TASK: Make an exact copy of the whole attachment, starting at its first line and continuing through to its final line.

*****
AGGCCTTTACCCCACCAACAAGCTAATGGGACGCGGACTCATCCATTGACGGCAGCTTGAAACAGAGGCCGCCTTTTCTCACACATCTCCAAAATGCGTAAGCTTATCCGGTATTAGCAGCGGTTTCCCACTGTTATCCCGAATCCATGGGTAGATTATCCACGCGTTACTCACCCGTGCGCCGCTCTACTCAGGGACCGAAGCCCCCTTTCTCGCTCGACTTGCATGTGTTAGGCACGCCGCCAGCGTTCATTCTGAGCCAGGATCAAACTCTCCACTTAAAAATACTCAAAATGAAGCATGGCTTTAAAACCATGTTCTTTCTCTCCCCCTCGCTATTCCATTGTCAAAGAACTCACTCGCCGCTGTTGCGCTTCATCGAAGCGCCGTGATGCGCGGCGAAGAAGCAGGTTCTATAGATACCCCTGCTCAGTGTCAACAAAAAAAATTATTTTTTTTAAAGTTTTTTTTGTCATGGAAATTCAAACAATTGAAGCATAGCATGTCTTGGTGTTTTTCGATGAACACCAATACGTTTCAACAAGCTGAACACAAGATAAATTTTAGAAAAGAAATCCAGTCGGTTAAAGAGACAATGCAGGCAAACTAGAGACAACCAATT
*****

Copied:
AGGCCTTTACCCCACCAACAAGCTAATGGGACGCGGACTCATCCATTGACGGCAGCTTGAAACAGAGGCCGCCTTTTCTCACACATCTCCAAAATGCGTAAGCTTATCCGGTATTAGCAGCGGTTTCCCACTGTTATCCCGAATCCATGGGTAGATTATCCACGCGTTACTCACCCGTGCGCCGCTCTACTCAGGGACCGAAGCCCCCTTTCTCGCTCGACTTGCATGTGTTAGGCACGCCGCCAGCGTTCATTCTGAGCCAGGATCAAACTCTCCACTTAAAAATACTCAAAATGAAGCATGGCTTTAAAACCATGTTCTTTCTCTCCCCCTCGCTATTCCATTGTCAAAGAACTCACTCGCCGCTGTTGCGCTTCATCGAAGCGCCGTGATGCGCGGCGAAGAAGCAGGTTCTATAGATACCCCTGCTCAGTGTCAACAAAAAAAATTATTTTTTTTAAAGTTTTTTTTGTCATGGAAATTCAAACAATTGAAGCATAGCATGTCTTGGTGTTTTTCGATGAACACCAATACGTTTCAACAAGCTGAACACAAGATAAATTTTAGAAAAGAAATCCAGTCGGTTAAAGAGACAATGCAGGCAAACTAGAGACAACCAATT